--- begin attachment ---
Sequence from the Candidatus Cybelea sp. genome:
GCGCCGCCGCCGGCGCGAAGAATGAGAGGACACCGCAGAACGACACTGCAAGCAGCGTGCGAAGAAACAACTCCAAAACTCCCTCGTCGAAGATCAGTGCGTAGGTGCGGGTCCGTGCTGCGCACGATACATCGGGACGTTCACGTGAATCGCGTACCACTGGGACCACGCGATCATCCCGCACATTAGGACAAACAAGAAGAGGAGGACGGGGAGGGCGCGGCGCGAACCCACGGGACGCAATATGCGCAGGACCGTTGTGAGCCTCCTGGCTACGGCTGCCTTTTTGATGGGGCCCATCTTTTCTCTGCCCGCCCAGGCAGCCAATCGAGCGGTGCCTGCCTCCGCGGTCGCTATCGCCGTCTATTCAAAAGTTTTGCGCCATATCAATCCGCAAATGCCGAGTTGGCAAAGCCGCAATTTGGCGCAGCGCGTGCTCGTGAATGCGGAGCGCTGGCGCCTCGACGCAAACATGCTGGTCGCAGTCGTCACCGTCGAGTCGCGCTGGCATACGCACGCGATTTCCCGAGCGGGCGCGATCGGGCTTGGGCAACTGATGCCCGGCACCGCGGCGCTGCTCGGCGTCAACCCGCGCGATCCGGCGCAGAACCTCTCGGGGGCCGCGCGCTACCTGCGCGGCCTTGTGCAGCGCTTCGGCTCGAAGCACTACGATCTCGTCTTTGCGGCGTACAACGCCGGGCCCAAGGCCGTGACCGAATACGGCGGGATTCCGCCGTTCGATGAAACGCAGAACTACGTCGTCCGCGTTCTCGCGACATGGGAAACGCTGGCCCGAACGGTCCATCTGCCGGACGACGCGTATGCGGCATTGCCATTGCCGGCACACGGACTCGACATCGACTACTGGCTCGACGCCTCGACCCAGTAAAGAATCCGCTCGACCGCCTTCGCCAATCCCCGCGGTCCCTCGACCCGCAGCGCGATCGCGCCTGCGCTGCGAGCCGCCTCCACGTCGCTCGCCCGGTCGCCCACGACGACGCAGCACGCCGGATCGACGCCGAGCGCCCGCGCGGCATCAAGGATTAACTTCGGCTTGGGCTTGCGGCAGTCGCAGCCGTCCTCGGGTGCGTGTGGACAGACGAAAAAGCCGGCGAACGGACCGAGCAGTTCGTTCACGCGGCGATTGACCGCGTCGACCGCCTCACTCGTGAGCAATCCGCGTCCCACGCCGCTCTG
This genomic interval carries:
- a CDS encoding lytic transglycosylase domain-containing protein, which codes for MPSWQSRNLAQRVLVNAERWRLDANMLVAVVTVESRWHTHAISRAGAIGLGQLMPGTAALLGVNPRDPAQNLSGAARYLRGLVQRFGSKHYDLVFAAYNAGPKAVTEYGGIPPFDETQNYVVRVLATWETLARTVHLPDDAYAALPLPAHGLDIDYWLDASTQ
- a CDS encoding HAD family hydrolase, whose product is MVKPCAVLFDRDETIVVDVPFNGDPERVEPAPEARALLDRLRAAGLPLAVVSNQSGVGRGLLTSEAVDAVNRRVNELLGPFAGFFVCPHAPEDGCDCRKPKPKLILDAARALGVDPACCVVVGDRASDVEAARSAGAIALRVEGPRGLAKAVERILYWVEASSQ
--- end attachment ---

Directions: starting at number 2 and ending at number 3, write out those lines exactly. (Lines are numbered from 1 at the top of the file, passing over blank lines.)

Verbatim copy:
GCGCCGCCGCCGGCGCGAAGAATGAGAGGACACCGCAGAACGACACTGCAAGCAGCGTGCGAAGAAACAACTCCAAAACTCCCTCGTCGAAGATCAGTGCGTAGGTGCGGGTCCGTGCTGCGCACGATACATCGGGACGTTCACGTGAATCGCGTACCACTGGGACCACGCGATCATCCCGCACATTAGGACAAACAAGAAGAGGAGGACGGGGAGGGCGCGGCGCGAACCCACGGGACGCAATATGCGCAGGACCGTTGTGAGCCTCCTGGCTACGGCTGCCTTTTTGATGGGGCCCATCTTTTCTCTGCCCGCCCAGGCAGCCAATCGAGCGGTGCCTGCCTCCGCGGTCGCTATCGCCGTCTATTCAAAAGTTTTGCGCCATATCAATCCGCAAATGCCGAGTTGGCAAAGCCGCAATTTGGCGCAGCGCGTGCTCGTGAATGCGGAGCGCTGGCGCCTCGACGCAAACATGCTGGTCGCAGTCGTCACCGTCGAGTCGCGCTGGCATACGCACGCGATTTCCCGAGCGGGCGCGATCGGGCTTGGGCAACTGATGCCCGGCACCGCGGCGCTGCTCGGCGTCAACCCGCGCGATCCGGCGCAGAACCTCTCGGGGGCCGCGCGCTACCTGCGCGGCCTTGTGCAGCGCTTCGGCTCGAAGCACTACGATCTCGTCTTTGCGGCGTACAACGCCGGGCCCAAGGCCGTGACCGAATACGGCGGGATTCCGCCGTTCGATGAAACGCAGAACTACGTCGTCCGCGTTCTCGCGACATGGGAAACGCTGGCCCGAACGGTCCATCTGCCGGACGACGCGTATGCGGCATTGCCATTGCCGGCACACGGACTCGACATCGACTACTGGCTCGACGCCTCGACCCAGTAAAGAATCCGCTCGACCGCCTTCGCCAATCCCCGCGGTCCCTCGACCCGCAGCGCGATCGCGCCTGCGCTGCGAGCCGCCTCCACGTCGCTCGCCCGGTCGCCCACGACGACGCAGCACGCCGGATCGACGCCGAGCGCCCGCGCGGCATCAAGGATTAACTTCGGCTTGGGCTTGCGGCAGTCGCAGCCGTCCTCGGGTGCGTGTGGACAGACGAAAAAGCCGGCGAACGGACCGAGCAGTTCGTTCACGCGGCGATTGACCGCGTCGACCGCCTCACTCGTGAGCAATCCGCGTCCCACGCCGCTCTG
This genomic interval carries: